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Engineering an Enzyme to Resist Boiling

Bertus Van Den Burg, Gert Vriend, Oene R. Veltman, Gerard Venema and Vincent G. H. Eijsink
Proceedings of the National Academy of Sciences of the United States of America
Vol. 95, No. 5 (Mar. 3, 1998), pp. 2056-2060
Stable URL: http://www.jstor.org/stable/44002
Page Count: 5
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Since scans are not currently available to screen readers, please contact JSTOR User Support for access. We'll provide a PDF copy for your screen reader.
Engineering an Enzyme to Resist Boiling
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Abstract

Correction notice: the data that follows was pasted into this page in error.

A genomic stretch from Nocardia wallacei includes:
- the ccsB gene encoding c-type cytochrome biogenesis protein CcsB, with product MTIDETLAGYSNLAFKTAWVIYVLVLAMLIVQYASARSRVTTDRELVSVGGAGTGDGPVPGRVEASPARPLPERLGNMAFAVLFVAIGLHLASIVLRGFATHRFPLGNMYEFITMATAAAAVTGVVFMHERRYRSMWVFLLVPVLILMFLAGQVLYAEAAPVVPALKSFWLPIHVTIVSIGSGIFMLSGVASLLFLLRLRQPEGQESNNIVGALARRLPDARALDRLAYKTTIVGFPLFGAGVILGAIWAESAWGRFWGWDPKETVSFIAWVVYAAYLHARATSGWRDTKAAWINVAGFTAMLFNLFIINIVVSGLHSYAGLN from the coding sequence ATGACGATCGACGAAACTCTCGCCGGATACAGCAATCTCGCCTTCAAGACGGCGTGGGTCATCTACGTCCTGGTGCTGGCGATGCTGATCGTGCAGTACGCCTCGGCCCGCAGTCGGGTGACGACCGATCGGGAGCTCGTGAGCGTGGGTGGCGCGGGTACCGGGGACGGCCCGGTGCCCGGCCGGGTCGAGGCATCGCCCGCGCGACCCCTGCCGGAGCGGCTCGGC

In recent years, many efforts have been made to isolate enzymes from extremophilic organisms in the hope to unravel the structural basis for hyperstability and to obtain hyperstable biocatalysts. Here we show how a moderately stable enzyme (a thermolysin-like protease from Bacillus stearothermophilus, TLP-ste) can be made hyperstable by a limited number of mutations. The mutational strategy included replacing residues in TLP-ste by residues found at equivalent positions in naturally occurring, more thermostable variants, as well as rationally designed mutations. Thus, an extremely stable 8-fold mutant enzyme was obtained that was able to function at 100 degrees C and in the presence of denaturing agents. This 8-fold mutant contained a relatively large number of mutations whose stabilizing effect is generally considered to result from a reduction of the entropy of the unfolded state (``rigidifying'' mutations such as Gly → Ala. Ala → Pro, and the introduction of a disulfide bridge). Remarkably, whereas hyperstable enzymes isolated from natural sources often have reduced activity at low temperatures, the 8-fold mutant displayed wild-type-like activity at 37 degrees C.

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